The Glue that Binds a Large Project

This article was originally published at the UChicago Medical Center Science Life blog (link).

The structure of the agitoxin-Shaker channel complex (from Benoit Roux’s lab webpage)

Scientific grants are usually given out one investigator at a time, funding a single laboratory’s research. But as the questions of science grow larger, and the technology needed to answer those questions grows ever more specialized and expensive, funding collaborative grants becomes increasingly common practice. One type of multi-investigator grant has been dubbed a “glue” grant, so named because it sticks together researchers from several different institutions for the common pursuit of one important science goal.

Today, the National Institute of General Medical Sciences announced a glue grant on the topic of membrane proteins, an effort that will be led from right here on the University of Chicago campus. The grant formally creates the Membrane Protein Structural Dynamics Consortium, a team of nearly 30 scientists from 14 institutions in the United States, Germany, Canada, and the Netherlands.

“We have been able to put together almost a dream team of people currently involved in this type of research,” said Eduardo Perozo, PhD, Professor of Biochemistry and Molecular Biophysics at the University of Chicago Medical Center and the leader of the team. “There has been nothing like this project before.”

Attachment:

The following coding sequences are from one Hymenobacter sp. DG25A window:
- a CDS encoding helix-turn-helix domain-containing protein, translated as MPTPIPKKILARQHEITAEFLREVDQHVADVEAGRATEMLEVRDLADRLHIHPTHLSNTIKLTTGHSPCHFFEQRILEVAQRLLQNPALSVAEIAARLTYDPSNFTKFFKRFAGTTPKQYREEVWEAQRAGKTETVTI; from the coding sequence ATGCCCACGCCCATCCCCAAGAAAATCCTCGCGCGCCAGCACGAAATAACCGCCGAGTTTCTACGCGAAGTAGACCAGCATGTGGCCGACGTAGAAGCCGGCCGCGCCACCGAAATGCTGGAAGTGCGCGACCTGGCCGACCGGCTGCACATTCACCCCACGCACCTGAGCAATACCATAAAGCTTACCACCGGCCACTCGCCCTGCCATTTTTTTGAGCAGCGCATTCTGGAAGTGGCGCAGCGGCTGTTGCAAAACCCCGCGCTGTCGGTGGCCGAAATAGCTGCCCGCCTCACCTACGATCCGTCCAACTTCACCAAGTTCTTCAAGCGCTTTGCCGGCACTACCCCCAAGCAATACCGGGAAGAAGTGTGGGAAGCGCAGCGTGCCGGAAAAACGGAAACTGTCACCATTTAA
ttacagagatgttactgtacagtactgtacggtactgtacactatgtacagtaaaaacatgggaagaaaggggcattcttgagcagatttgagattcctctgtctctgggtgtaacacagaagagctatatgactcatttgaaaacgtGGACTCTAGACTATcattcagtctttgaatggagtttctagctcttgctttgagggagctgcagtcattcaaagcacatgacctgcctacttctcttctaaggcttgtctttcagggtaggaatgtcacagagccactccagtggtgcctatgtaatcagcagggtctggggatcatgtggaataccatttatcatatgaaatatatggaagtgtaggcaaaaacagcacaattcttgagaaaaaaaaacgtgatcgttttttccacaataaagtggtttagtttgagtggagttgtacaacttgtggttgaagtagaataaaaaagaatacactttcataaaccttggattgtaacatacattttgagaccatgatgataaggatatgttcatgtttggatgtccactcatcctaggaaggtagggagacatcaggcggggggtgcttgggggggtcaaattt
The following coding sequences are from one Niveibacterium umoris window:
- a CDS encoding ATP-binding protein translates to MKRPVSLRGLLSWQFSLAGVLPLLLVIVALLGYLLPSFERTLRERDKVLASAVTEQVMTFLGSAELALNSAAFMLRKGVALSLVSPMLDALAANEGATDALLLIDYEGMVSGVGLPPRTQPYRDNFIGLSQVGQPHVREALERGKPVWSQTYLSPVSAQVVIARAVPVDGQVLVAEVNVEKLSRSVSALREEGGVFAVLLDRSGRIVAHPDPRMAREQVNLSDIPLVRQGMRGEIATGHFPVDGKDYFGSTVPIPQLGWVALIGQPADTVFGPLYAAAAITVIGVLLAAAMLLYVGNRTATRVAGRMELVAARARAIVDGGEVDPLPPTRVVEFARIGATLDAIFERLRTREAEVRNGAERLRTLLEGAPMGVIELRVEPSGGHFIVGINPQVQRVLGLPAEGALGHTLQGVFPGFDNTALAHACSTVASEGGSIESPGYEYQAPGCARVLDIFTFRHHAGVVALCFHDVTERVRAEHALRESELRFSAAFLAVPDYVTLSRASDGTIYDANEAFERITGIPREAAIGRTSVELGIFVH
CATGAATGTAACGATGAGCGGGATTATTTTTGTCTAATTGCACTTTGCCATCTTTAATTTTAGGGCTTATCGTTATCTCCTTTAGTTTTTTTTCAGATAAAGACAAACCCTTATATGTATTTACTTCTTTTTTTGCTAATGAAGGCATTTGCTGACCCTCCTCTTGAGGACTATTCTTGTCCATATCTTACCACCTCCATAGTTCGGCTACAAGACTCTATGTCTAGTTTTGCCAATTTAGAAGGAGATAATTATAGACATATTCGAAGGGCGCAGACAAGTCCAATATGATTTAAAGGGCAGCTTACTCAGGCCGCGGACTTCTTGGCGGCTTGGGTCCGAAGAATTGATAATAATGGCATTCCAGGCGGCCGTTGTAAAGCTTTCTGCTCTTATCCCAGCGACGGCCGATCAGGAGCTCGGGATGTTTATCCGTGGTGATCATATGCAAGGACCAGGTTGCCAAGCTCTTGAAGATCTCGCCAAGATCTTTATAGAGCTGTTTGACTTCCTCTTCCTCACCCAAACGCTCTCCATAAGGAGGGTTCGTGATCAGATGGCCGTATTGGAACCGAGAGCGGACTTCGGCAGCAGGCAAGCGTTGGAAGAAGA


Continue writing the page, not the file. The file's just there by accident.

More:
Membrane proteins are the machines on the factory floor of the cell’s surface, tasked with letting materials in and out of the cell, responding to signals from other cells, and even producing energy. The family includes ion channels that Perozo (and fellow team member Benoit Roux) study, the receptors for neurotransmitters and hormones, and various other pumps, transporters, and exchangers. Figuring out how these miniature machines function will be extremely helpful in designing new drugs, both to treat diseases caused by defective membrane proteins and for improving drugs that rely upon membrane proteins to get to their target.

Traditionally, the study of membrane proteins is bifurcated into those who research their structure and those who research their function. The new glue grant-funded effort will concentrate on the connections between those two fields of study, Perozo said, uniting the best scientists to study membrane protein dynamics.

To do so, the grant will establish communal core facilities at various institutions involved in the consortium, each with their own specialty. For example, one laboratory may create a library of new antibodies useful for experiments, while another laboratory might specialize in imaging techniques such as magnetic resonance or fluorescence spectroscopy, and another offers advanced computation for complex modeling. All of the researchers involved in the effort can then utilize the facilities for their own experiments, with access eventually expanding to the scientific community at large.

“We intend to start with targets for which we know the static structure at high resolutions and the function on a certain level, but don’t know how they connect through dynamics,” Perozo said. “Eventually, we want to develop a set of tools and reagents to be able to engineer or alter normal activity in these systems.”

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